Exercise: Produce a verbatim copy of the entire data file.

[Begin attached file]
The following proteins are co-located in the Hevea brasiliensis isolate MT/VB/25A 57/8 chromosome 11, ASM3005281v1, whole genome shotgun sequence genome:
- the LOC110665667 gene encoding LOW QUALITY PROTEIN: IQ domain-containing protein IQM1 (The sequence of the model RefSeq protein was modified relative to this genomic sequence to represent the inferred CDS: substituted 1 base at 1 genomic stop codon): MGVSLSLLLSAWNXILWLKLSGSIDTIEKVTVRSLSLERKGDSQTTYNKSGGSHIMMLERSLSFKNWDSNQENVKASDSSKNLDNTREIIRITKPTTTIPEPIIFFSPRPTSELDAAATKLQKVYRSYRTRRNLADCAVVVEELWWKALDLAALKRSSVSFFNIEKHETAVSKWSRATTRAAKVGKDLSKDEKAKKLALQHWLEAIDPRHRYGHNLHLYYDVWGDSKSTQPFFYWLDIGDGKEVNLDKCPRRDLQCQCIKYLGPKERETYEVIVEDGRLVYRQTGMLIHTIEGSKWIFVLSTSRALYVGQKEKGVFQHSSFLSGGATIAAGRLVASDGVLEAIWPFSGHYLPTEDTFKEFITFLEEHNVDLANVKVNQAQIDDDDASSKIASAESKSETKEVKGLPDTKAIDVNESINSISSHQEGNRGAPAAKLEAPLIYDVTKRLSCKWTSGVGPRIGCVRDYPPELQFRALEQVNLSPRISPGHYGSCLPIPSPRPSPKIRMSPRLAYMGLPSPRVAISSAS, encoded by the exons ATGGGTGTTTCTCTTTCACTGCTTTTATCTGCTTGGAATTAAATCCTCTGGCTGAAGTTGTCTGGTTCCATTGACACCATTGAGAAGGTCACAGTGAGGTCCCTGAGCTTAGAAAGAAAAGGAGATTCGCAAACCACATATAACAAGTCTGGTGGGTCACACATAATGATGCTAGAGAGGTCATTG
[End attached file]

The following proteins are co-located in the Hevea brasiliensis isolate MT/VB/25A 57/8 chromosome 11, ASM3005281v1, whole genome shotgun sequence genome:
- the LOC110665667 gene encoding LOW QUALITY PROTEIN: IQ domain-containing protein IQM1 (The sequence of the model RefSeq protein was modified relative to this genomic sequence to represent the inferred CDS: substituted 1 base at 1 genomic stop codon): MGVSLSLLLSAWNXILWLKLSGSIDTIEKVTVRSLSLERKGDSQTTYNKSGGSHIMMLERSLSFKNWDSNQENVKASDSSKNLDNTREIIRITKPTTTIPEPIIFFSPRPTSELDAAATKLQKVYRSYRTRRNLADCAVVVEELWWKALDLAALKRSSVSFFNIEKHETAVSKWSRATTRAAKVGKDLSKDEKAKKLALQHWLEAIDPRHRYGHNLHLYYDVWGDSKSTQPFFYWLDIGDGKEVNLDKCPRRDLQCQCIKYLGPKERETYEVIVEDGRLVYRQTGMLIHTIEGSKWIFVLSTSRALYVGQKEKGVFQHSSFLSGGATIAAGRLVASDGVLEAIWPFSGHYLPTEDTFKEFITFLEEHNVDLANVKVNQAQIDDDDASSKIASAESKSETKEVKGLPDTKAIDVNESINSISSHQEGNRGAPAAKLEAPLIYDVTKRLSCKWTSGVGPRIGCVRDYPPELQFRALEQVNLSPRISPGHYGSCLPIPSPRPSPKIRMSPRLAYMGLPSPRVAISSAS, encoded by the exons ATGGGTGTTTCTCTTTCACTGCTTTTATCTGCTTGGAATTAAATCCTCTGGCTGAAGTTGTCTGGTTCCATTGACACCATTGAGAAGGTCACAGTGAGGTCCCTGAGCTTAGAAAGAAAAGGAGATTCGCAAACCACATATAACAAGTCTGGTGGGTCACACATAATGATGCTAGAGAGGTCATTG